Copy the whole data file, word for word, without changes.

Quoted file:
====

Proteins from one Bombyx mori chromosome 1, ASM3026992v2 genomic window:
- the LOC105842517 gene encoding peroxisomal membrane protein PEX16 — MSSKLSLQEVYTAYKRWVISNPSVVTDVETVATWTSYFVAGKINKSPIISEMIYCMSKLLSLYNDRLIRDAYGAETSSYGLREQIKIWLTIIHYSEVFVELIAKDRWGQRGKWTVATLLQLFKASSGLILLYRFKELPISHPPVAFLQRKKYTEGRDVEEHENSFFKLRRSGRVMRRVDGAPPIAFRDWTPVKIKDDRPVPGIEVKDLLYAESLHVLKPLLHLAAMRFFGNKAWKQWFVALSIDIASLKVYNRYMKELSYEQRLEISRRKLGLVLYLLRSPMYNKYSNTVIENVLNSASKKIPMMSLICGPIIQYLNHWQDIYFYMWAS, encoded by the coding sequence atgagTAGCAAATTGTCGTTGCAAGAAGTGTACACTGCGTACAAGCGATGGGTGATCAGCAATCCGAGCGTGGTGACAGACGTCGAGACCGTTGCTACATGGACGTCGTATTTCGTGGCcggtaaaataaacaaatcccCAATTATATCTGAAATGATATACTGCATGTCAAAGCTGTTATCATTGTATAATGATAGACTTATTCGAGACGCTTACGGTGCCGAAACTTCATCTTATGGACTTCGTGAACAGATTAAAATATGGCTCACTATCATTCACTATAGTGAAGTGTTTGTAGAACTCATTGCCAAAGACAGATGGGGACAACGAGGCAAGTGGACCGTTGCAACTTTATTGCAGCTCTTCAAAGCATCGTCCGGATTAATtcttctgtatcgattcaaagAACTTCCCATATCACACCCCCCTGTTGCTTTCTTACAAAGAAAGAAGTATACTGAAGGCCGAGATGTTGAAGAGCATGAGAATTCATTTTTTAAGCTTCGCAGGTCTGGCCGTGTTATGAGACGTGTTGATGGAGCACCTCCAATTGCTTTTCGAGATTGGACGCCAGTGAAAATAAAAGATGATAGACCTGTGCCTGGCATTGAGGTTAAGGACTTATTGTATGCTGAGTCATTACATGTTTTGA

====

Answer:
Proteins from one Bombyx mori chromosome 1, ASM3026992v2 genomic window:
- the LOC105842517 gene encoding peroxisomal membrane protein PEX16 — MSSKLSLQEVYTAYKRWVISNPSVVTDVETVATWTSYFVAGKINKSPIISEMIYCMSKLLSLYNDRLIRDAYGAETSSYGLREQIKIWLTIIHYSEVFVELIAKDRWGQRGKWTVATLLQLFKASSGLILLYRFKELPISHPPVAFLQRKKYTEGRDVEEHENSFFKLRRSGRVMRRVDGAPPIAFRDWTPVKIKDDRPVPGIEVKDLLYAESLHVLKPLLHLAAMRFFGNKAWKQWFVALSIDIASLKVYNRYMKELSYEQRLEISRRKLGLVLYLLRSPMYNKYSNTVIENVLNSASKKIPMMSLICGPIIQYLNHWQDIYFYMWAS, encoded by the coding sequence atgagTAGCAAATTGTCGTTGCAAGAAGTGTACACTGCGTACAAGCGATGGGTGATCAGCAATCCGAGCGTGGTGACAGACGTCGAGACCGTTGCTACATGGACGTCGTATTTCGTGGCcggtaaaataaacaaatcccCAATTATATCTGAAATGATATACTGCATGTCAAAGCTGTTATCATTGTATAATGATAGACTTATTCGAGACGCTTACGGTGCCGAAACTTCATCTTATGGACTTCGTGAACAGATTAAAATATGGCTCACTATCATTCACTATAGTGAAGTGTTTGTAGAACTCATTGCCAAAGACAGATGGGGACAACGAGGCAAGTGGACCGTTGCAACTTTATTGCAGCTCTTCAAAGCATCGTCCGGATTAATtcttctgtatcgattcaaagAACTTCCCATATCACACCCCCCTGTTGCTTTCTTACAAAGAAAGAAGTATACTGAAGGCCGAGATGTTGAAGAGCATGAGAATTCATTTTTTAAGCTTCGCAGGTCTGGCCGTGTTATGAGACGTGTTGATGGAGCACCTCCAATTGCTTTTCGAGATTGGACGCCAGTGAAAATAAAAGATGATAGACCTGTGCCTGGCATTGAGGTTAAGGACTTATTGTATGCTGAGTCATTACATGTTTTGA